Archives for posts with tag: Scott Lively

Quite by chance this week I found myself watching an excerpt from a documentary by the writer and comedienne Ruby Wax. It was made at the turn of the century, and in interviews at their Arkansas HQ key members of the Ku Klux Klan revealed their unfocused prejudices and fears about the rising power of homosexuals in America.

The KKK come across as comic rather than seriously threatening, but what’s shocking is that their confused rhetoric has survived the intervening years almost unchanged in the mouths of present-day US political figures such as Michele Bachmann who accuses the LGBTQ community of intimidation. It’s also alive and well in the slogans and leaflets of Besorgte Eltern NRW (Concerned Parents of North Rhine-Westphalia) who are busily organising marches in German cities like Cologne (there’s another one this weekend) in their campaign to stop children learning about homosexuality at school, and who sadly can’t be dismissed as unwitting clowns or mere echoes from another age, despite the tone of their propaganda.

It’s worth remembering the way many of us in the West reacted when we first saw the video footage from Uganda of preachers showing pornography to their congregations, finding Marin Ssempa’s speeches ridiculous, but with growing concern about how his simplistic misinformed bigotry was gaining hold.

You only had to look at the vile Facebook page of the Uganda Youth Coalition Against Homosexuality (now removed – thankfully – by Facebook following a barrage of complaints) to see how this rabble-rousing has led to the obscene torture and murder of members of the LGBTQ community in Africa .  And it’s worth remembering that the US evangelist widely credited with setting in motion what’s happened in Uganda is Scott Lively, now seeking a new platform in Massachusetts, where he is standing as an independent candidate for election to the post of Governor later this year. He talks openly of a coming anti-gay “revolution” in response to the “homosexual agenda”.

And it’s at this point that the Ruby Wax interviews with the Ku Klux Klan, from another century, suddenly aren’t quite so quaint and amusing.

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As Uganda’s president called gays “disgusting” in a CNN interview and a tabloid newspaper published lists of suspected homosexuals, feeding hysteria and witch-hunts following the introduction of the country’s new laws against homosexuality, politicians and pundits elsewhere may have made appropriate noises of disapproval, but in truth they don’t really know what to do.

Desmond Tutu, William Hague, Barack Obama and the Swedish government (among others) may all have voiced dismay and muttered of consequences, which is to their credit; but the reality is that within a few days, people will nod and say how terrible it all is for gays in Uganda now, and then ask how the elections are going in the Ukraine or if there’s other news we should know about.  Compassion fatigue kicks in quickly as far as the LGBT community is concerned.  It’s a shame we spoiled the Olympics for the athletes, because they worked so hard to get there…

Out journalist Alice Arnold rightly argued in the Telegraph that we “mustn’t be left to fight American and African religious zealots alone”, and whilst happily there are many who support her view, there’s also a growing murmur that somehow none of all  this uncomfortable noise about homosexuality would be happening if we hadn’t kept on rubbing it in people’s faces.  Look what happens when you get uppity. We have only ourselves to blame, and gay was such a nice cheery word until we ran off with it, behaving inappropriately in public.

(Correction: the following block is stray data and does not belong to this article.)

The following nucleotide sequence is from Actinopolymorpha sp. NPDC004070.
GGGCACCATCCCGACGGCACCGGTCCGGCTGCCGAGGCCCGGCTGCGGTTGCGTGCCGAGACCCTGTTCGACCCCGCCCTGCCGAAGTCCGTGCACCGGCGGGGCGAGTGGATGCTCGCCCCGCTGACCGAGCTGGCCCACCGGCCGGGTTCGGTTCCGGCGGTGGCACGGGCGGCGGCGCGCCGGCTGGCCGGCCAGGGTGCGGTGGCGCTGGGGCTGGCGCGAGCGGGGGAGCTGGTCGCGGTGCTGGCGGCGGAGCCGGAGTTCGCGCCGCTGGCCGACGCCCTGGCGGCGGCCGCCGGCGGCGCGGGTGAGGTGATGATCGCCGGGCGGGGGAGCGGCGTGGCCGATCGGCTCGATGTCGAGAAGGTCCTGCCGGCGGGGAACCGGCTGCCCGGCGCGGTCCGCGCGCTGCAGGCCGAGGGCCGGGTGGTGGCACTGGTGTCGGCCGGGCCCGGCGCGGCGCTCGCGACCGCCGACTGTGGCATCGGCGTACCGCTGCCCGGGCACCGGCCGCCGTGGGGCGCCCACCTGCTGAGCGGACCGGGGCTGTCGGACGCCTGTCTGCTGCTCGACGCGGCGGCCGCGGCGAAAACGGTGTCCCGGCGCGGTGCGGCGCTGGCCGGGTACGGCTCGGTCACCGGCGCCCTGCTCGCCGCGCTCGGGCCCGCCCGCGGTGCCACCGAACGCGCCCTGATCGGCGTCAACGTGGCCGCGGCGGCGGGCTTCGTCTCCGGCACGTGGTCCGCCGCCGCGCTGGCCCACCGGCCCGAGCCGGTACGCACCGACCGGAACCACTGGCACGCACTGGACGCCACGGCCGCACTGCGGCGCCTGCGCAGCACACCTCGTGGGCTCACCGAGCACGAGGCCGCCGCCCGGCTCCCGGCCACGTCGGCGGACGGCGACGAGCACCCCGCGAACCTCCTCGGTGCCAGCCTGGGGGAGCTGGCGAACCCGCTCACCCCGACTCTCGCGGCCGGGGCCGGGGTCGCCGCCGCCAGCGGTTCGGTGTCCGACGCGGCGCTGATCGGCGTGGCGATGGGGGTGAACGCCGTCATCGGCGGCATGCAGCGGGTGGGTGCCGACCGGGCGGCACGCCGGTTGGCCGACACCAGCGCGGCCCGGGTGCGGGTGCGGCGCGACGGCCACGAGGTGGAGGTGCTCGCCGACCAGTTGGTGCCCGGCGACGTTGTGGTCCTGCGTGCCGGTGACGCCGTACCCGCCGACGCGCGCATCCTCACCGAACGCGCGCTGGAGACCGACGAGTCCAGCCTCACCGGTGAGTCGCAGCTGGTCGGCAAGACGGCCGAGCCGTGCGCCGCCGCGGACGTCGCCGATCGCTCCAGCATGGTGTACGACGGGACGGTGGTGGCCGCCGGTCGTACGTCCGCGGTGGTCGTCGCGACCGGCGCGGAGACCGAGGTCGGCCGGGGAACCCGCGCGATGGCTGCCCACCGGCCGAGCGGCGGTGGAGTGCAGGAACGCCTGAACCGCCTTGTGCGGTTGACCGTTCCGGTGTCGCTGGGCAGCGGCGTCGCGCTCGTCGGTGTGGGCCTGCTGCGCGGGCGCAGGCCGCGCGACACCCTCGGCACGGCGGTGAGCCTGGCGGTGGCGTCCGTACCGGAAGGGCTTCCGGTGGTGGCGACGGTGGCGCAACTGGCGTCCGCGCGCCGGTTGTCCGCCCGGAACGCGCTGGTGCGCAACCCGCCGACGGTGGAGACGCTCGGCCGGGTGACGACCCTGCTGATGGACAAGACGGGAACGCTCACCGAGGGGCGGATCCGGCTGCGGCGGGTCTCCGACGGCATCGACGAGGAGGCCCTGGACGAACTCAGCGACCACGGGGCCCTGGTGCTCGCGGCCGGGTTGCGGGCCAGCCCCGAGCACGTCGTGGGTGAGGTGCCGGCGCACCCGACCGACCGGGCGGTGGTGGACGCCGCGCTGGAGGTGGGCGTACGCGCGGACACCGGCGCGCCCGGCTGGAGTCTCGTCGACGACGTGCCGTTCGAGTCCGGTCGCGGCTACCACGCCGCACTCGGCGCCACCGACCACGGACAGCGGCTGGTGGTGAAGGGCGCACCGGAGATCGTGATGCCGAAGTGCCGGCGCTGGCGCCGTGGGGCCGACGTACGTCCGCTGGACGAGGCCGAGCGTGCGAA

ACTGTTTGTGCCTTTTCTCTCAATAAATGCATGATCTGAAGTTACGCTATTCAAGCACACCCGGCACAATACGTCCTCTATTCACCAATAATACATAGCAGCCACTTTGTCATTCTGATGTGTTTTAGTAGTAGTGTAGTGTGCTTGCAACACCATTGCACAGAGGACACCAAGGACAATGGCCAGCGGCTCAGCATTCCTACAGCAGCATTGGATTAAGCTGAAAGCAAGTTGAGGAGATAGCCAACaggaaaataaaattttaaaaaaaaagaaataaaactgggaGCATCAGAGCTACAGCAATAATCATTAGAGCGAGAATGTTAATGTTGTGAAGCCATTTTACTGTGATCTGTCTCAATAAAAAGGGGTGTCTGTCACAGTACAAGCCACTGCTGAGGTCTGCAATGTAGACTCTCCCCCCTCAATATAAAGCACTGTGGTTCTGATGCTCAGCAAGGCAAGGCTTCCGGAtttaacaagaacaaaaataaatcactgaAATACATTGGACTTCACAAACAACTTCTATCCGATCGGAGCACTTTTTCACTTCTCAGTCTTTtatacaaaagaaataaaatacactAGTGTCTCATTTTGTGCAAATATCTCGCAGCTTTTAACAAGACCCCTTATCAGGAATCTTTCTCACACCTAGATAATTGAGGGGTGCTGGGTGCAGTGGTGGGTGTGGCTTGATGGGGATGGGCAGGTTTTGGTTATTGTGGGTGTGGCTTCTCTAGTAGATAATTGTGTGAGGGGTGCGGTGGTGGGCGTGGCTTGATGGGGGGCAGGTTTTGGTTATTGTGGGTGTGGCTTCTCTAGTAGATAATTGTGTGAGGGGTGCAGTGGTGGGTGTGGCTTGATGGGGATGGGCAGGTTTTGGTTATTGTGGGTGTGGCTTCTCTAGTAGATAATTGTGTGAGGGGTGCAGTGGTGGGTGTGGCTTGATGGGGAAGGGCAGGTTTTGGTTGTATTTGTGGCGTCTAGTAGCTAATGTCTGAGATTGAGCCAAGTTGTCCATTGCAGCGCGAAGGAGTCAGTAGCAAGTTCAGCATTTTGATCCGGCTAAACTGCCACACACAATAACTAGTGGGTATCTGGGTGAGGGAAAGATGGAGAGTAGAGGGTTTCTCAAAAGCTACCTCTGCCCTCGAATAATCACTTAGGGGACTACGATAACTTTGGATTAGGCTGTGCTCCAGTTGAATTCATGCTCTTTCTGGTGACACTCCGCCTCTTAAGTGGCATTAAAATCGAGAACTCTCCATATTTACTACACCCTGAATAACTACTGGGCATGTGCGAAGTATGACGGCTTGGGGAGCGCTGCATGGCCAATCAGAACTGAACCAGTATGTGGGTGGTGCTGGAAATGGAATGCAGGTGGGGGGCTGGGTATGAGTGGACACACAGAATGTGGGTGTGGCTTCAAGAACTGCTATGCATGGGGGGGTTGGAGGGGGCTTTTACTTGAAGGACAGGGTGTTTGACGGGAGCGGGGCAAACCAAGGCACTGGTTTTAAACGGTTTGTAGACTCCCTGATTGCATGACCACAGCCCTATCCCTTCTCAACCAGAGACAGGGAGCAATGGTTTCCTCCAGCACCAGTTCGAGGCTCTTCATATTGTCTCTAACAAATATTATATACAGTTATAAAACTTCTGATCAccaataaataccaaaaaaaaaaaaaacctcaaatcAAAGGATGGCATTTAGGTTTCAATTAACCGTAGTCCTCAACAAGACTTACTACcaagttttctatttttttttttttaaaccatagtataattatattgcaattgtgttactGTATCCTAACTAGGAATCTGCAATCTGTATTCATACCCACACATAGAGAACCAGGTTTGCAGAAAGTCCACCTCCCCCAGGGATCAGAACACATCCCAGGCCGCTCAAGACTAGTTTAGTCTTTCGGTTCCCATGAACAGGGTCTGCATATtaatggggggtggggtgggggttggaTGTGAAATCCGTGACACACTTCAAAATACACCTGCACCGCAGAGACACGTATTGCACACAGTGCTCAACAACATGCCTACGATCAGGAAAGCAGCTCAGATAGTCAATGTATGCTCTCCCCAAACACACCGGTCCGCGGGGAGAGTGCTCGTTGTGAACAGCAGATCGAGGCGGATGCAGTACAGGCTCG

Meanwhile, Arizona’s Governor is deciding whether to sign the bill allowing businesses to deny services to the LGBT community; that it’s got this far is a disgrace, but a sign of how US evangelists are now beginning to push back at home after their African adventures. Scott Lively, the man who will have blood on his hands for his meddling in Uganda, now has a new target; he wants the American Psychiatric Association to reinstate homosexuality as a mental illnesss.  Don’t be naive and think this will go away overnight, as the debate (yes, the word debate will be used, and we’ll be asked to be reasonable and “hear both sides”) has barely started. And it’s our fault it’s happening, because if we hadn’t made all this fuss about marriage, people would have left us alone…

Frank Mugisha, one of Uganda’s few public gay activists (good reason for that), is convinced that’s the case. The US-based Center for Constitutional Rights is working with him to take evangelist Scott Lively  to court over his alleged involvement in shaping the dreadful legal sanctions the LGBTQ community in Uganda has been fighting. There’s a good interview with Frank in the UK newspaper The Independent, in which he argues that “homophobia is actually imported, not African”.

“Lively has been the man with the plan in this enterprise,” said Pam Spees, senior staff attorney at the Center for Constitutional Rights. “He long ago set out a very specific and detailed methodology for stripping away the most basic human rights protections, to silence and ultimately disappear LGBT people. Unfortunately, he found willing accomplices and fertile ground in Uganda.”

So far, Uganda’s President Museveni has refused to sign the bill which went through the country’s parliament in December 2013 – possibly because of international pressure – but he still said we’re “abnormal”, and that lesbians suffer from “sexual starvation”.

“You cannot call an abnormality an alternative orientation. It could be that the Western societies, on account of random breeding, have generated many abnormal people.”

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